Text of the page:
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Literature / The Fable of the Dragon-Tyrant

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Silly sketches aside, this dragon would be a Cosmic Horror Story in the making anywhere else.
"We all know that this man had some irresponsible ideas, but his writings were quite entertaining, and perhaps we should be grateful to the dragon for making possible the interesting genre of dragon-bashing literature which reveals so much about the culture of angst!"
The Fable of the Dragon-Tyrant is a short story by Nick Bostrom where a gigantic dragon tyrannized a kingdom and demanded thousands of human sacrifices per day to appease it. Many have tried to slay the dragon, and all have failed. As such, the kingdom submitted to the horror, forced to feed the dragon. Time marched on, and as feudalism became industrialism, the dragon-tyrant lived on and continued to eat and grow. However, as the nation entered the information age, scientists began to push for a new attack; someone had invented a material so sharp it could pierce the dragon's scales. As the scientists and engineers realized the weight of their discovery, they must trek the arduous path of, someday, using it to slay the dragon against all social pressure.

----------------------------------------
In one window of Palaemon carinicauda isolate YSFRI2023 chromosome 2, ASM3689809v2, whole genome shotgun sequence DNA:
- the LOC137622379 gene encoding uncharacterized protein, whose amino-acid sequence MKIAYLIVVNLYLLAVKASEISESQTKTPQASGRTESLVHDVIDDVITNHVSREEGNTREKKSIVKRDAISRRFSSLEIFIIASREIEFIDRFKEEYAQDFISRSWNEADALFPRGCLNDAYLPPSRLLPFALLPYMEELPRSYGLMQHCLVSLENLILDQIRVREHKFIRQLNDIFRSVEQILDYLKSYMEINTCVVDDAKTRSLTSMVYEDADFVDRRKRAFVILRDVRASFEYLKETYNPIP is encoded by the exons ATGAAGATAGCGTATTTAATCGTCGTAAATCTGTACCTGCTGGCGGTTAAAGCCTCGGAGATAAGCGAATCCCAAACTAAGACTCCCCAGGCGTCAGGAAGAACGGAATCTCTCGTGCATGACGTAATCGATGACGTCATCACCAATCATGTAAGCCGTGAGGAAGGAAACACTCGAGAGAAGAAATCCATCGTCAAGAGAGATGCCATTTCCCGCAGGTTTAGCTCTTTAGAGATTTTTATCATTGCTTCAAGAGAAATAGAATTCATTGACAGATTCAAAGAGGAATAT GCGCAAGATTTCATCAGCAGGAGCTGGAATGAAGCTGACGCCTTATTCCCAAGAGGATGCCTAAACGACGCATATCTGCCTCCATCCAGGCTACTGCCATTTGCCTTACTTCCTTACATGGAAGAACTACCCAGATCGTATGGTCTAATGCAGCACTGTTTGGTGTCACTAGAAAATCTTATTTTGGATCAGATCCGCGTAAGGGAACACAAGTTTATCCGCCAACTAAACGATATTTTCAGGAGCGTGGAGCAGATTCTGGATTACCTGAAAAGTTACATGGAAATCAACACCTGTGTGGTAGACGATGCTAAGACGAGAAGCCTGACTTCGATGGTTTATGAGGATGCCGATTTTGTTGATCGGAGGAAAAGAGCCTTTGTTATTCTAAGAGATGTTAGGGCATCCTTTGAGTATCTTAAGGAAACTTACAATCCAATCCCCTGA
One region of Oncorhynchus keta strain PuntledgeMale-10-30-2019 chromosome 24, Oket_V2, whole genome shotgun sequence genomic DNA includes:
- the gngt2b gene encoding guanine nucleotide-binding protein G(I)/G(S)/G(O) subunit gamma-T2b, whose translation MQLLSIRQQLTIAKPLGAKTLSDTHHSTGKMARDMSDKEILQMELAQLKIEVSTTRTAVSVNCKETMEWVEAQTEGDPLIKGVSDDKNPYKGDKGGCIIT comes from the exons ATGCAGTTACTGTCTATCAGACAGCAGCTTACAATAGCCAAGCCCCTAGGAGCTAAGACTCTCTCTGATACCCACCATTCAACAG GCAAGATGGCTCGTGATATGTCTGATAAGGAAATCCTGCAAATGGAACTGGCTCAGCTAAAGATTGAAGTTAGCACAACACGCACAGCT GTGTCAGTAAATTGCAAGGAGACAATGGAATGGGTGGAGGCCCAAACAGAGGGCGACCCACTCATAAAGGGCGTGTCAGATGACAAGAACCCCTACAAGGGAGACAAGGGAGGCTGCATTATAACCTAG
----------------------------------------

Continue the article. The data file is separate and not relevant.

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In 2018, CGP Grey adapted this fable into an animated YouTube video as part of his biological immortality advocacy campaign.


Tropes:

  • The Ageless: This state is what the fable argues we should strive for, as technology is advanced enough now that we could make it happen with enough dedication.
  • An Aesop: Accelerated technological progress has created possibilities Stock Aesops would consider unnatural. Despite otherwise wise people advising us to accept it as inevitable since time immemorial, aging is merely another disease. We must cure aging and not respect it as what gives life meaning. Do not fear to challenge long-standing Aesops once a reasonable doubt to their validity and soundness appears, for you may, in doing so, abolish a primordial fear. "I fear death" are not the words of a coward but only those of a hero.